I fish a fair bit on various beats on different rivers throughout Scotland and I probably average one kill per year out of perhaps a dozen fish caught. Where that fish will be next year I haven't a clue. Am I supposed to forego that pleasure, which certainly plays a considerable part in my enjoyment of the sport, because it will be impractical and unaffordable to buy multiple kill licences for the remote possibility that one may be used on a particular beat on a particular day?
  • Posted by par2164 July 24, 2015 at 10:04

    I would like to see any evidence that supports the theory that rod caught salmon is impacting on stock levels to the extent that a kill licence will make a difference.
  • Posted by EdBere July 24, 2015 at 11:07

    Will the charge for killing a salmon be universal, that is, the same for an angler as a netsman or vice versa?
  • Posted by rivermanager July 24, 2015 at 11:10

    I have posted an alternative idea on charging on the ideas page that will have a far more positive outcome than anything suggested so far
  • Posted by Pharma July 24, 2015 at 16:50

    How can anyone comment on impacts of the charges until they know the precise costs? Simply saying this information will be made available in due course makes it appear either that you haven't even thought this through or that you have and are scared to reveal the costs until the bill gets passed. If you cannot provide details then at least give us a rough estimate of cost. Will it be £100 (application and admin fee) then £5 per tag or £1000 (application and admin fee) and £50 per tag, or will it be more than this ?.
  • Posted by tweedfisher July 26, 2015 at 11:22

    It is fairly obvious, that the way this legislation is proposed to be implemented, it is deliberately designed to discourage the application in the first place, leading to the ultimate objective, as admitted by Thin, of 100% C&R across the whole of Scotland.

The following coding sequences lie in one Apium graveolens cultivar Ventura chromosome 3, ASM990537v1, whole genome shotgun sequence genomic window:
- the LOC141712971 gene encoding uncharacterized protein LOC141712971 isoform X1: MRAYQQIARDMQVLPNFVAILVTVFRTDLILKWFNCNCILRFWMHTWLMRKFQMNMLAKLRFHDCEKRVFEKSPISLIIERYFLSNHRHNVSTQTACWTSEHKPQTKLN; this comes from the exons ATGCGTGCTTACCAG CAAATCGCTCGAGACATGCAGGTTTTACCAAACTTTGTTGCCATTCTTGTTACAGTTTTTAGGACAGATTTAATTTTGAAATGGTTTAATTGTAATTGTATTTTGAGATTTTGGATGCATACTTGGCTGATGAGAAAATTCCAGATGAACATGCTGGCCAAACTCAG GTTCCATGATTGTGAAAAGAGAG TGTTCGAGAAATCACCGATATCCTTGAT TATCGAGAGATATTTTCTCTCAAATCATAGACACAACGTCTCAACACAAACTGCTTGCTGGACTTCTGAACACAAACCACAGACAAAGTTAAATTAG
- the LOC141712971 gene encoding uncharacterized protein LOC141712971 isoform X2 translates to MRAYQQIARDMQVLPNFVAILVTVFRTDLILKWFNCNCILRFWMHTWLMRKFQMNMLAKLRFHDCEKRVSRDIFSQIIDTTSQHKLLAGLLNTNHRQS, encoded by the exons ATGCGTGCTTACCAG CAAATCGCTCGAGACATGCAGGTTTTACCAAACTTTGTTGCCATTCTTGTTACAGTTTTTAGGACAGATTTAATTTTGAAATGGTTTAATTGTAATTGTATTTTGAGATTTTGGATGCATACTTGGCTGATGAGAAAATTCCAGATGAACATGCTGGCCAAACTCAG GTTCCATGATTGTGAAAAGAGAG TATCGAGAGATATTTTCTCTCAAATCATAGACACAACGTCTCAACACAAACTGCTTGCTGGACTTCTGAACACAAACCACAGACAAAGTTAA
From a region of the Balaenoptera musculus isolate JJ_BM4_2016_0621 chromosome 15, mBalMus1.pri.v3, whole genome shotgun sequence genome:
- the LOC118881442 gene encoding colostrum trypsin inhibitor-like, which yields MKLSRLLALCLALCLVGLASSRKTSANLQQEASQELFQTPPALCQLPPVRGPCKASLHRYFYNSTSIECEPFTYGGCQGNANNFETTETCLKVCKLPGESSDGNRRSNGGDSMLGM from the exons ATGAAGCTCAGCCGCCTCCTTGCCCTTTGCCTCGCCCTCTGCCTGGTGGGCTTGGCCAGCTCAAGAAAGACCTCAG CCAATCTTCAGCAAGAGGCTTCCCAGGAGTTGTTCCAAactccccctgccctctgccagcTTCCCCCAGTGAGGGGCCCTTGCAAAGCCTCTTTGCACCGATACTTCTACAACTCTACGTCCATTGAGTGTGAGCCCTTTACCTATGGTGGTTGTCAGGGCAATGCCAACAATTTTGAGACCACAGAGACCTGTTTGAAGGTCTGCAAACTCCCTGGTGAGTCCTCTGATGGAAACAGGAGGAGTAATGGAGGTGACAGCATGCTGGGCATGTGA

Fairly simple to work out really, price the angler out of their legitame right to kill a fish.

    The aquaculture industry must be rubbing their hands with glee. Fairly soon the only salmon available for consumption in Scotland will be one of their toxic slob fish, that have been responsible for the death of more salmon than all the anglers put together since time began!

    It's an absolute disgrace. Doesn't it make you proud to be Scottish? 😡😡
  • Posted by Piscator July 26, 2015 at 23:56

    Marine Scotland,

    as asked by Greenheart, by a sliding scale do you mean that the more tags you apply for the less you pay per tag or is it the other way around?

    Also, will it be the case that given the exercise will largely be conducted for the whole country irrespective of who applies, the cost of that will basically be split between all the applicants? So if more people apply it will cost each less and vice versa?
  • Posted by Deesider July 27, 2015 at 22:37

    Marine Scotland - as asked previously, please clarify the thoughts around a sliding scale? I also hope that should any scale be introduced, the intention is for cost/tag to increase proportionately to the tags awarded.

    Presumably tags will cost the same for both net and rod fisheries?
  • Posted by marinescotland4 July 28, 2015 at 17:21

    It is currently proposed that the costs for tags will increase depending on the number – the higher the number the more it would cost. Charges would be the same for both rods and nets.